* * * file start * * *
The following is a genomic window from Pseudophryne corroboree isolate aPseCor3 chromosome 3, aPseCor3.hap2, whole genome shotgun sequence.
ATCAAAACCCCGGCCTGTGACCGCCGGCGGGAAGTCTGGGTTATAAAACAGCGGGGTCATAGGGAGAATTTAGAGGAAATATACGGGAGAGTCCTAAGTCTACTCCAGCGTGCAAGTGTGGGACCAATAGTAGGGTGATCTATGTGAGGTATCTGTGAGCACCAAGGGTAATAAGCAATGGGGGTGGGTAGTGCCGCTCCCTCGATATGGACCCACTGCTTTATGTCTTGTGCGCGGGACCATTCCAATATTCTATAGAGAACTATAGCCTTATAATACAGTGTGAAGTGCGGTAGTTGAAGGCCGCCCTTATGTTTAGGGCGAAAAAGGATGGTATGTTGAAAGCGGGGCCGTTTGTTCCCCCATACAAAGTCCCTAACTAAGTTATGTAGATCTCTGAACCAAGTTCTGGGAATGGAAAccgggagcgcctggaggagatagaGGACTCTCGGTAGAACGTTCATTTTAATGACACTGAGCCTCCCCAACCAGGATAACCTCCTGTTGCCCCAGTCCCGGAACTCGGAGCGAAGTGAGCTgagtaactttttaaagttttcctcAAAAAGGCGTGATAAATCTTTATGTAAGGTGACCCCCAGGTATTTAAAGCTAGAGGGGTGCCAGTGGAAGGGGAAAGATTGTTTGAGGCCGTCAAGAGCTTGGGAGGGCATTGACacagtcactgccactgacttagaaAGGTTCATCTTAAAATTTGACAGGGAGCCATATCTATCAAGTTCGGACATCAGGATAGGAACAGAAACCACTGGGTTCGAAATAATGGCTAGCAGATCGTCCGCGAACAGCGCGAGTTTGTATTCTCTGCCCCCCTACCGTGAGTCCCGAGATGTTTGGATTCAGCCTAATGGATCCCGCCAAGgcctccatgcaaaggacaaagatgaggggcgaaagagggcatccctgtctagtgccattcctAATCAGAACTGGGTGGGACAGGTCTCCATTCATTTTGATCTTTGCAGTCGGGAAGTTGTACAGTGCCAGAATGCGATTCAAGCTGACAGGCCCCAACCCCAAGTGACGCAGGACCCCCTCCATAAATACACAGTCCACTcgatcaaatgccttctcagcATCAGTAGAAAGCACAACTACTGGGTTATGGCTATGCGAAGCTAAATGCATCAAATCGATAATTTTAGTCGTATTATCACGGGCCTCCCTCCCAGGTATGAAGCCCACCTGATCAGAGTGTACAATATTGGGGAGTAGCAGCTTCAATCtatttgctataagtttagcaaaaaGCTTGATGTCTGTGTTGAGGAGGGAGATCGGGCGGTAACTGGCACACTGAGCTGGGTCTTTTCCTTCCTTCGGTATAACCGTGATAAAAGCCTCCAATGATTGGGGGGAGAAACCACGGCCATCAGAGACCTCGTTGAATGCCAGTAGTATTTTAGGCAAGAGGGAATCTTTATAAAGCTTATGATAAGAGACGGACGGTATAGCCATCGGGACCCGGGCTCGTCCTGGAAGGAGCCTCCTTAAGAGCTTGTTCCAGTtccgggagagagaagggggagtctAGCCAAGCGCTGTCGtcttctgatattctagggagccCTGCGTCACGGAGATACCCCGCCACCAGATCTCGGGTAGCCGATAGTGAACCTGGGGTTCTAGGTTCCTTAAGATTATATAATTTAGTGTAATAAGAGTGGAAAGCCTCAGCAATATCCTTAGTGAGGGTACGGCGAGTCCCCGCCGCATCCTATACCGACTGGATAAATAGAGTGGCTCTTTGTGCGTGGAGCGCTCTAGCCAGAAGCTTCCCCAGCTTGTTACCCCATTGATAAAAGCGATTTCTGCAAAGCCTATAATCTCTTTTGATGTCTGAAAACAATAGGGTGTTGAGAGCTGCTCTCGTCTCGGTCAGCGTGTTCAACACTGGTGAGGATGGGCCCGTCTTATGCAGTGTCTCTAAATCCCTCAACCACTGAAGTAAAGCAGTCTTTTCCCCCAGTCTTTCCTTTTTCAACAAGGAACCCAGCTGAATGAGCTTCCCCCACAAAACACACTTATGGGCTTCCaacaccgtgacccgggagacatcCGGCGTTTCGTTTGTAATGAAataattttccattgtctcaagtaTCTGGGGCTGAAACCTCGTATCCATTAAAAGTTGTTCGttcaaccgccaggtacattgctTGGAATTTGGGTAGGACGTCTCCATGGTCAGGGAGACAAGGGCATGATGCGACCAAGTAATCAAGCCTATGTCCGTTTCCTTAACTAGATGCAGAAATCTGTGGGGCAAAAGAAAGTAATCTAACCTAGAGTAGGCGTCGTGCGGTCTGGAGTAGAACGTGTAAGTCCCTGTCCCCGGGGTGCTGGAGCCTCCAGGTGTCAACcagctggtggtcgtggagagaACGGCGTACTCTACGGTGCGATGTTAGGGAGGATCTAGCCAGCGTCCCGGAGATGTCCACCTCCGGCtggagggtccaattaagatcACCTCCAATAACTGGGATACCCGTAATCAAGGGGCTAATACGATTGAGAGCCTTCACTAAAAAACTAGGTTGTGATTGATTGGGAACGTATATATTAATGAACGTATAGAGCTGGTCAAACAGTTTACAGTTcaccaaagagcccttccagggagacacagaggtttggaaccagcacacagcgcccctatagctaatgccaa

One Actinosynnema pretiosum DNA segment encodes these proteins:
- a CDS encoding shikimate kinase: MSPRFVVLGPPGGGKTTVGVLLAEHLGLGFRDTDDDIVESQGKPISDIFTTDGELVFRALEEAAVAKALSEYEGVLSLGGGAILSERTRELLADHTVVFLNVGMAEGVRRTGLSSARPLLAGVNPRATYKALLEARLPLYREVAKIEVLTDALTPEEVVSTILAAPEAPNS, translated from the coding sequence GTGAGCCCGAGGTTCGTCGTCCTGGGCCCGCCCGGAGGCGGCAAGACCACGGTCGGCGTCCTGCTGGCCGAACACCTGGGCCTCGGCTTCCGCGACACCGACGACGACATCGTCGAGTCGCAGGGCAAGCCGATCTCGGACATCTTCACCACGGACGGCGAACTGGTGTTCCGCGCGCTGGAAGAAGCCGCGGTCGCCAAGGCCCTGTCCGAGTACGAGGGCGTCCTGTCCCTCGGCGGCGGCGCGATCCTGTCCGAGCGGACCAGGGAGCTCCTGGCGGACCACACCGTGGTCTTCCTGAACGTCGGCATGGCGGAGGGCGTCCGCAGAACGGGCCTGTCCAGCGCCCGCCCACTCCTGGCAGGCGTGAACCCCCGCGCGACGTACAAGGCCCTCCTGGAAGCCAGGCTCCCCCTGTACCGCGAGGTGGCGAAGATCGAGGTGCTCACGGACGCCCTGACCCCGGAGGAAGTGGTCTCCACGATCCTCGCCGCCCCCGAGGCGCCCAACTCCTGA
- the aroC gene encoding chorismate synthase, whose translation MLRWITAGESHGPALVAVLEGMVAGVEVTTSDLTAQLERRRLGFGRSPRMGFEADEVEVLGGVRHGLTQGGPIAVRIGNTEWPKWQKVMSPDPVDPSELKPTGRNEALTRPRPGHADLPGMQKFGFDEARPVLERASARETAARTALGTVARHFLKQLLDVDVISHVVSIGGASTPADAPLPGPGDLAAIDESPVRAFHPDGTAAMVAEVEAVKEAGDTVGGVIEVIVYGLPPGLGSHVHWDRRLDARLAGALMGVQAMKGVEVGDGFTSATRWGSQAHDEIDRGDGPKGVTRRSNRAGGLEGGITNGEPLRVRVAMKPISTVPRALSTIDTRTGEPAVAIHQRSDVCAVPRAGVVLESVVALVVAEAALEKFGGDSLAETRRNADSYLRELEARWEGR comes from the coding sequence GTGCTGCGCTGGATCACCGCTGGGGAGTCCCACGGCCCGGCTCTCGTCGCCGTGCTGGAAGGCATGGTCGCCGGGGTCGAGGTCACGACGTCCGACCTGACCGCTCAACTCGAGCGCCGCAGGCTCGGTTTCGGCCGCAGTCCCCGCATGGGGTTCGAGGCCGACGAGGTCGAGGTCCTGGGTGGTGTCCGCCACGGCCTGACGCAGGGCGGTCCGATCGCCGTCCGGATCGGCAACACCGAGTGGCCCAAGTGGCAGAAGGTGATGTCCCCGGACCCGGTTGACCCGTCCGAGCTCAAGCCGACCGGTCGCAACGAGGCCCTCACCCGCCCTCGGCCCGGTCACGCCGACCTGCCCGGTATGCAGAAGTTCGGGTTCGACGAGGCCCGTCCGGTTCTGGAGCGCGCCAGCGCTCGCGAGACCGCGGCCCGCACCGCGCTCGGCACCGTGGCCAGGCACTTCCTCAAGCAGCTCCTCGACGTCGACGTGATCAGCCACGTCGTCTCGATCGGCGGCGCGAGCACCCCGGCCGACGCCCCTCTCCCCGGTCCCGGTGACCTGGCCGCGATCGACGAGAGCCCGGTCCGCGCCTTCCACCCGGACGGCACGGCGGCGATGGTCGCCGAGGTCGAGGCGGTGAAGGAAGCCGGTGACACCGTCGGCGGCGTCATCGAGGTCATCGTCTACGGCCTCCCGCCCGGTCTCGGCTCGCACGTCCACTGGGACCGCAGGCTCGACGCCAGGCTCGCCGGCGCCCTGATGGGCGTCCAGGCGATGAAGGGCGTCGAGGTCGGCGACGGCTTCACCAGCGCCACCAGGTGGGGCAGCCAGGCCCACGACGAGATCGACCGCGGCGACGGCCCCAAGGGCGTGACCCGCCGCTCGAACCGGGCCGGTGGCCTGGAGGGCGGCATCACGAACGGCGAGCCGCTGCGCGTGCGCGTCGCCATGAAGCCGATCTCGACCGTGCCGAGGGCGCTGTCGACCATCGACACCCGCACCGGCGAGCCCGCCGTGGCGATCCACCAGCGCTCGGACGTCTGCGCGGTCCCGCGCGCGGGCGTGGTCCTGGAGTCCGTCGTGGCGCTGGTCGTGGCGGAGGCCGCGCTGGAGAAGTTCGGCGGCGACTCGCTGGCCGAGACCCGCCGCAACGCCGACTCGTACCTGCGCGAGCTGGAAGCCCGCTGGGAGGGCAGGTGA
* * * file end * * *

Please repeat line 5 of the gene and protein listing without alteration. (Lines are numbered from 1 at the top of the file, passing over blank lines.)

- the aroC gene encoding chorismate synthase, whose translation MLRWITAGESHGPALVAVLEGMVAGVEVTTSDLTAQLERRRLGFGRSPRMGFEADEVEVLGGVRHGLTQGGPIAVRIGNTEWPKWQKVMSPDPVDPSELKPTGRNEALTRPRPGHADLPGMQKFGFDEARPVLERASARETAARTALGTVARHFLKQLLDVDVISHVVSIGGASTPADAPLPGPGDLAAIDESPVRAFHPDGTAAMVAEVEAVKEAGDTVGGVIEVIVYGLPPGLGSHVHWDRRLDARLAGALMGVQAMKGVEVGDGFTSATRWGSQAHDEIDRGDGPKGVTRRSNRAGGLEGGITNGEPLRVRVAMKPISTVPRALSTIDTRTGEPAVAIHQRSDVCAVPRAGVVLESVVALVVAEAALEKFGGDSLAETRRNADSYLRELEARWEGR comes from the coding sequence GTGCTGCGCTGGATCACCGCTGGGGAGTCCCACGGCCCGGCTCTCGTCGCCGTGCTGGAAGGCATGGTCGCCGGGGTCGAGGTCACGACGTCCGACCTGACCGCTCAACTCGAGCGCCGCAGGCTCGGTTTCGGCCGCAGTCCCCGCATGGGGTTCGAGGCCGACGAGGTCGAGGTCCTGGGTGGTGTCCGCCACGGCCTGACGCAGGGCGGTCCGATCGCCGTCCGGATCGGCAACACCGAGTGGCCCAAGTGGCAGAAGGTGATGTCCCCGGACCCGGTTGACCCGTCCGAGCTCAAGCCGACCGGTCGCAACGAGGCCCTCACCCGCCCTCGGCCCGGTCACGCCGACCTGCCCGGTATGCAGAAGTTCGGGTTCGACGAGGCCCGTCCGGTTCTGGAGCGCGCCAGCGCTCGCGAGACCGCGGCCCGCACCGCGCTCGGCACCGTGGCCAGGCACTTCCTCAAGCAGCTCCTCGACGTCGACGTGATCAGCCACGTCGTCTCGATCGGCGGCGCGAGCACCCCGGCCGACGCCCCTCTCCCCGGTCCCGGTGACCTGGCCGCGATCGACGAGAGCCCGGTCCGCGCCTTCCACCCGGACGGCACGGCGGCGATGGTCGCCGAGGTCGAGGCGGTGAAGGAAGCCGGTGACACCGTCGGCGGCGTCATCGAGGTCATCGTCTACGGCCTCCCGCCCGGTCTCGGCTCGCACGTCCACTGGGACCGCAGGCTCGACGCCAGGCTCGCCGGCGCCCTGATGGGCGTCCAGGCGATGAAGGGCGTCGAGGTCGGCGACGGCTTCACCAGCGCCACCAGGTGGGGCAGCCAGGCCCACGACGAGATCGACCGCGGCGACGGCCCCAAGGGCGTGACCCGCCGCTCGAACCGGGCCGGTGGCCTGGAGGGCGGCATCACGAACGGCGAGCCGCTGCGCGTGCGCGTCGCCATGAAGCCGATCTCGACCGTGCCGAGGGCGCTGTCGACCATCGACACCCGCACCGGCGAGCCCGCCGTGGCGATCCACCAGCGCTCGGACGTCTGCGCGGTCCCGCGCGCGGGCGTGGTCCTGGAGTCCGTCGTGGCGCTGGTCGTGGCGGAGGCCGCGCTGGAGAAGTTCGGCGGCGACTCGCTGGCCGAGACCCGCCGCAACGCCGACTCGTACCTGCGCGAGCTGGAAGCCCGCTGGGAGGGCAGGTGA